Type of surfing performed on a soft, inflatable, rectangular surf mat; wildly popular in the 1960s and early '70s with weekend beachgoers as well as preteen surfers-in-training. The all-rubber "surf-o-plane" was invented by a Sydney physician in 1934, and American-made surf mats—also called "surf rafts" or "floats"—were being used in Virginia Beach in the early '40s and in Southern California by the late '40s.
Mat rental stands were a common sight at popular beaches on both American coasts by the early '60s, each stand featuring a small fleet of matching, numbered rafts, usually made by tennis shoe giant Converse. Each mat was four and a half feet long, with a laminated rubber-and-canvas body segmented into five longitudinal pontoons, hard rubber "bumpers" on either end, and a nylon rope threaded loosely around the perimeter as a handle. Mats were safe and easy to ride, approved for use in areas where board-surfing was not allowed, and a big hit with beach tourists of all ages, who generally rode straight to beach in a prone position.
Meanwhile, as Surfer magazine noted in 1964, legions of school-age kids were "doing their surfing apprenticeship on the mats" by crouching on the raft deck and even angling across the wave face. Australian surfers were doing the same on their surf-o-planes. Most would graduate to surfboards by age 11 or 12, but a few continued to mat-ride, and discovered that the four- pontoon, red-white-and-blue Converse Hodgeman model outperformed the more expensive blue-yellow rental rafts. (California surf photographer Woody Woodworth, who bought his first Hodgeman for $14 in 1966, later noted that the price of mat riding could rise quickly. When the surf was up at Corona del Mar jetty, Woodworth said, "it wasn't unusual to see the remains of several rafts strewn along the seawall and beach [after being] popped on the barnacle-encrusted jetty.")
Mat riding's greatest supporter was California-born surfer and board designer George Greenough, best known as the creative force behind the late-'60s shortboard revolution. While Greenough was often filmed and photographed riding his hard-shell kneeboard, he preferred riding prone on a surf mat—partly because of the heightened sensation of speed that comes from riding so close to the water surface, and partly because mats, unlike surfboards, can be ridden in windy, choppy, ugly surf. "The funny thing about mats," Greenough said in 2000, "is that they're the easiest thing to ride on a beginner level, but the hardest thing to ride on an advanced level. I've been riding mats for over 40 years, and I'm still learning things." Rubber Duck Riders, Greenough's short film on mat-riding, was produced in 1971; Greenough and surf journalist Paul Gross were featured riding their mats in the 1978 surf film Fantasea.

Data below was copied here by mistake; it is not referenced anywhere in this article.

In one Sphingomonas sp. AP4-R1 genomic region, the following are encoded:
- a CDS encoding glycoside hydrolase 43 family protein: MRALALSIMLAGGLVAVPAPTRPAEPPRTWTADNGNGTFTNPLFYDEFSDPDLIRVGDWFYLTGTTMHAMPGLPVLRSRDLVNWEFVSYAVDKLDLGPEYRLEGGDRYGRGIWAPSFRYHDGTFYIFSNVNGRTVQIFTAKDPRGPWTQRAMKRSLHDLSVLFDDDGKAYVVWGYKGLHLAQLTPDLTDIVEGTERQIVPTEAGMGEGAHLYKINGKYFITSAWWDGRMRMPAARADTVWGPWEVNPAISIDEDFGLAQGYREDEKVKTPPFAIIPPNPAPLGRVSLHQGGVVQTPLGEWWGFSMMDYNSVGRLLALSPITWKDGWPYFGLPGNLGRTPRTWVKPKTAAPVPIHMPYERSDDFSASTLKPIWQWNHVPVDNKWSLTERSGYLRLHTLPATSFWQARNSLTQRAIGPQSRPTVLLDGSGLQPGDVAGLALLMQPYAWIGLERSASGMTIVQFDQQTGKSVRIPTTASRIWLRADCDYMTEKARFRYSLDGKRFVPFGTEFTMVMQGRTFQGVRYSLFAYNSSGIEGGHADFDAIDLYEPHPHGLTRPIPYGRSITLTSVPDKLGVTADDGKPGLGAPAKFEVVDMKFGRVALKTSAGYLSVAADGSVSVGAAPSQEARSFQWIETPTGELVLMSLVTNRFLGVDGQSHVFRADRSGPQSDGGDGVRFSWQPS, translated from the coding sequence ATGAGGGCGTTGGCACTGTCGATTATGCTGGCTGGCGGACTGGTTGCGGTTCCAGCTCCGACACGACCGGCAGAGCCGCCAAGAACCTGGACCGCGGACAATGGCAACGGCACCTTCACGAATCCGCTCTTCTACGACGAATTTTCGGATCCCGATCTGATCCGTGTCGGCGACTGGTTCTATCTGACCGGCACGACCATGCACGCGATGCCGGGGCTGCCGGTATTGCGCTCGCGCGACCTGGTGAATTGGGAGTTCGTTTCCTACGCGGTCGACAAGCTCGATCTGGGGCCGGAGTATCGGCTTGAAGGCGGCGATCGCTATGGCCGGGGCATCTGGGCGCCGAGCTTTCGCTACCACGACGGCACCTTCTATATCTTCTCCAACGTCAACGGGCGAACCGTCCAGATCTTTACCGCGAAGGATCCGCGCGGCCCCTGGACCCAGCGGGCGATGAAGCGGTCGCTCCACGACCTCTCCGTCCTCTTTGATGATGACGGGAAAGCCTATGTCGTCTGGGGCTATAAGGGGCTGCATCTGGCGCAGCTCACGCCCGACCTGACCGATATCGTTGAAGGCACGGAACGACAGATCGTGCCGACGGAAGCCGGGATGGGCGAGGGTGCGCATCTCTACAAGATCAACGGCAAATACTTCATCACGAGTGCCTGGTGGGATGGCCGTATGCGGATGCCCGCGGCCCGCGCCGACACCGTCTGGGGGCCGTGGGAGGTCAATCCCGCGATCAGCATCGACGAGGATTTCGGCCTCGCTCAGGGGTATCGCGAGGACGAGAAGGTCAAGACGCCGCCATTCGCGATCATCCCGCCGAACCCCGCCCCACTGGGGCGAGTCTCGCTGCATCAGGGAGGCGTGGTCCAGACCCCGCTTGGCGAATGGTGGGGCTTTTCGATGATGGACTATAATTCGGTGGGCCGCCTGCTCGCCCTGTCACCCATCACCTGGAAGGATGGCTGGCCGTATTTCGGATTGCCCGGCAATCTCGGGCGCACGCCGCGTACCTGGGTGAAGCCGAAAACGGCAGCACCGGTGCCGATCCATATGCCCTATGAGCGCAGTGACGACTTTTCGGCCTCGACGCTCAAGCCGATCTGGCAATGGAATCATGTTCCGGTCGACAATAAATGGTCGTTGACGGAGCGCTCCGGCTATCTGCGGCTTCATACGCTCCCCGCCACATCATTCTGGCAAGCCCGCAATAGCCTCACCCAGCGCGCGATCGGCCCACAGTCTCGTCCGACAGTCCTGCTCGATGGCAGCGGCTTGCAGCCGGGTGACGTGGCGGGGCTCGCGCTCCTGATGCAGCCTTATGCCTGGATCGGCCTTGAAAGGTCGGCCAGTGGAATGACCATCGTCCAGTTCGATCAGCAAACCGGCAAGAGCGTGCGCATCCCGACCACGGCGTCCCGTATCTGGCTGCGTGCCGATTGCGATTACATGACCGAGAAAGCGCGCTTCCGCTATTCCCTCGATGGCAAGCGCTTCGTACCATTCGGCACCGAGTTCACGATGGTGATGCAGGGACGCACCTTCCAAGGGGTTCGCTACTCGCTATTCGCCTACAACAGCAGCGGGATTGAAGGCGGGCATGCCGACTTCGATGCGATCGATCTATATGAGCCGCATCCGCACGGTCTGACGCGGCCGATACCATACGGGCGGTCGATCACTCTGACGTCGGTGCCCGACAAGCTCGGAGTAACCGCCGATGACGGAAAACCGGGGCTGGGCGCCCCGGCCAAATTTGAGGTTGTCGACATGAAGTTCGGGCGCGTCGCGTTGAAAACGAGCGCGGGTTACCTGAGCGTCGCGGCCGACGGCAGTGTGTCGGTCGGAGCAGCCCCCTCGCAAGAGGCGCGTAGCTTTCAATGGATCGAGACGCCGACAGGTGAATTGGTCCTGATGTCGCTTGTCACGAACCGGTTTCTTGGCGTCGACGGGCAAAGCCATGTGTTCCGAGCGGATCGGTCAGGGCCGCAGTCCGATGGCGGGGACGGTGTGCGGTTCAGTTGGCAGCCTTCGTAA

The surf mat all but disappeared from most beaches not long after the introduction of the Morey Boogie bodyboard in 1973, which was not only soft, safe, and easy to ride, but didn't pop and deflate. Paul Gross, however, citing the development of a high-performance three-pontoon raft, nonetheless describes the mid-'80s as a "golden age of mat riding."
By 2000, Greenough estimated that there were fewer than a dozen dedicated mat-riders in California, and just a few more in Australia. But a renaissance in alternative surf craft designs in the mid-'00s has seen a small uptick in the amount of mat riders on beaches worldwide, with a handful of websites selling handmade mats to open-minded enthusiasts.